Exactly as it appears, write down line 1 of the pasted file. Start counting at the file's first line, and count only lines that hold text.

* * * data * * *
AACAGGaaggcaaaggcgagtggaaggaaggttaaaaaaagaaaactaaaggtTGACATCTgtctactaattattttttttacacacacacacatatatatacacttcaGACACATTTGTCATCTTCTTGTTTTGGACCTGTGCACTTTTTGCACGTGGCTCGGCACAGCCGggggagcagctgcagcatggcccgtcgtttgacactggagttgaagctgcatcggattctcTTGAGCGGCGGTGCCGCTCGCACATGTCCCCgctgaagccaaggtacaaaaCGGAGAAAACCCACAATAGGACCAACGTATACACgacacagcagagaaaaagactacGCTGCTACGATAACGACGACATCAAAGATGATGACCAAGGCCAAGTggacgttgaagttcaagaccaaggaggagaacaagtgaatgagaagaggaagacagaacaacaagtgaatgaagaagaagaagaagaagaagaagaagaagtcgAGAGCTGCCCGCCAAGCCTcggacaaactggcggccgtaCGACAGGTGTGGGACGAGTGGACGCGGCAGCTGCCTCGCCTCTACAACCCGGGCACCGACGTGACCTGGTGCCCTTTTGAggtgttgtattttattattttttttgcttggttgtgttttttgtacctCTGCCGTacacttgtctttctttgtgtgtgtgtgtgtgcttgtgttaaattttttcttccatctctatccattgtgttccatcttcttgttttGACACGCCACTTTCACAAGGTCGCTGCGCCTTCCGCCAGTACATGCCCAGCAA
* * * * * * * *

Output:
AACAGGaaggcaaaggcgagtggaaggaaggttaaaaaaagaaaactaaaggtTGACATCTgtctactaattattttttttacacacacacacatatatatacacttcaGACACATTTGTCATCTTCTTGTTTTGGACCTGTGCACTTTTTGCACGTGGCTCGGCACAGCCGggggagcagctgcagcatggcccgtcgtttgacactggagttgaagctgcatcggattctcTTGAGCGGCGGTGCCGCTCGCACATGTCCCCgctgaagccaaggtacaaaaCGGAGAAAACCCACAATAGGACCAACGTATACACgacacagcagagaaaaagactacGCTGCTACGATAACGACGACATCAAAGATGATGACCAAGGCCAAGTggacgttgaagttcaagaccaaggaggagaacaagtgaatgagaagaggaagacagaacaacaagtgaatgaagaagaagaagaagaagaagaagaagaagtcgAGAGCTGCCCGCCAAGCCTcggacaaactggcggccgtaCGACAGGTGTGGGACGAGTGGACGCGGCAGCTGCCTCGCCTCTACAACCCGGGCACCGACGTGACCTGGTGCCCTTTTGAggtgttgtattttattattttttttgcttggttgtgttttttgtacctCTGCCGTacacttgtctttctttgtgtgtgtgtgtgtgcttgtgttaaattttttcttccatctctatccattgtgttccatcttcttgttttGACACGCCACTTTCACAAGGTCGCTGCGCCTTCCGCCAGTACATGCCCAGCAA